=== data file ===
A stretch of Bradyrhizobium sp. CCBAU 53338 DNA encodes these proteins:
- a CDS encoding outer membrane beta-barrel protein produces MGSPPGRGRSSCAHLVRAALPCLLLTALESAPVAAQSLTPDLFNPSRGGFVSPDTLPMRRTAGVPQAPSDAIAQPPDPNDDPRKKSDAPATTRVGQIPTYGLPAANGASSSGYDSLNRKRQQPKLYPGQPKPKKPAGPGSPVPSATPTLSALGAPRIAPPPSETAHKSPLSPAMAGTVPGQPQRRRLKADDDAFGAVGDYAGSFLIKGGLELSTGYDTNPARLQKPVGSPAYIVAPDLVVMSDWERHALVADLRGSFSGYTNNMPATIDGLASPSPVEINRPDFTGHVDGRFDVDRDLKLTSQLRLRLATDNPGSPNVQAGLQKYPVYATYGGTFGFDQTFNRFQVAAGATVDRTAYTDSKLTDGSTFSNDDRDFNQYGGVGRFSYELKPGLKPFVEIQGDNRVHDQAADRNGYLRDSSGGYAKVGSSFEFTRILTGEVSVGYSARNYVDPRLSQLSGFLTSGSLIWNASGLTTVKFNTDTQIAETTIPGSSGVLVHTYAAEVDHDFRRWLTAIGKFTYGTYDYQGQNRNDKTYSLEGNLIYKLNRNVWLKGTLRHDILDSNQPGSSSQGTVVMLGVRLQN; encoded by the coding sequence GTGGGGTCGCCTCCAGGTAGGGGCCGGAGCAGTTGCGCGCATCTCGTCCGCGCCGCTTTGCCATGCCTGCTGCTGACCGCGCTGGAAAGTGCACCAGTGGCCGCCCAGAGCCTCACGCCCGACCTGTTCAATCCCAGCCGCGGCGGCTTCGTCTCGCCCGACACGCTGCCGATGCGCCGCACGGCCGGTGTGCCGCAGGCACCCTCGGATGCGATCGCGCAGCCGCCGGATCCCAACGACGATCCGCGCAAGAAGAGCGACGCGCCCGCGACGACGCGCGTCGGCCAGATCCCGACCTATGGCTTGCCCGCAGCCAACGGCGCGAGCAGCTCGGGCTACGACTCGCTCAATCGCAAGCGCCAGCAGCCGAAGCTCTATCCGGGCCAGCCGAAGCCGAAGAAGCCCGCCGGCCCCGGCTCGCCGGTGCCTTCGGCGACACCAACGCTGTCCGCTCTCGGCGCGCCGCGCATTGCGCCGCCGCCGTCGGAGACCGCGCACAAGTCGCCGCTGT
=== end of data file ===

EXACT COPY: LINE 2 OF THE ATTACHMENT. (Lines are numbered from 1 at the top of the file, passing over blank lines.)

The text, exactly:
- a CDS encoding outer membrane beta-barrel protein produces MGSPPGRGRSSCAHLVRAALPCLLLTALESAPVAAQSLTPDLFNPSRGGFVSPDTLPMRRTAGVPQAPSDAIAQPPDPNDDPRKKSDAPATTRVGQIPTYGLPAANGASSSGYDSLNRKRQQPKLYPGQPKPKKPAGPGSPVPSATPTLSALGAPRIAPPPSETAHKSPLSPAMAGTVPGQPQRRRLKADDDAFGAVGDYAGSFLIKGGLELSTGYDTNPARLQKPVGSPAYIVAPDLVVMSDWERHALVADLRGSFSGYTNNMPATIDGLASPSPVEINRPDFTGHVDGRFDVDRDLKLTSQLRLRLATDNPGSPNVQAGLQKYPVYATYGGTFGFDQTFNRFQVAAGATVDRTAYTDSKLTDGSTFSNDDRDFNQYGGVGRFSYELKPGLKPFVEIQGDNRVHDQAADRNGYLRDSSGGYAKVGSSFEFTRILTGEVSVGYSARNYVDPRLSQLSGFLTSGSLIWNASGLTTVKFNTDTQIAETTIPGSSGVLVHTYAAEVDHDFRRWLTAIGKFTYGTYDYQGQNRNDKTYSLEGNLIYKLNRNVWLKGTLRHDILDSNQPGSSSQGTVVMLGVRLQN; encoded by the coding sequence GTGGGGTCGCCTCCAGGTAGGGGCCGGAGCAGTTGCGCGCATCTCGTCCGCGCCGCTTTGCCATGCCTGCTGCTGACCGCGCTGGAAAGTGCACCAGTGGCCGCCCAGAGCCTCACGCCCGACCTGTTCAATCCCAGCCGCGGCGGCTTCGTCTCGCCCGACACGCTGCCGATGCGCCGCACGGCCGGTGTGCCGCAGGCACCCTCGGATGCGATCGCGCAGCCGCCGGATCCCAACGACGATCCGCGCAAGAAGAGCGACGCGCCCGCGACGACGCGCGTCGGCCAGATCCCGACCTATGGCTTGCCCGCAGCCAACGGCGCGAGCAGCTCGGGCTACGACTCGCTCAATCGCAAGCGCCAGCAGCCGAAGCTCTATCCGGGCCAGCCGAAGCCGAAGAAGCCCGCCGGCCCCGGCTCGCCGGTGCCTTCGGCGACACCAACGCTGTCCGCTCTCGGCGCGCCGCGCATTGCGCCGCCGCCGTCGGAGACCGCGCACAAGTCGCCGCTGT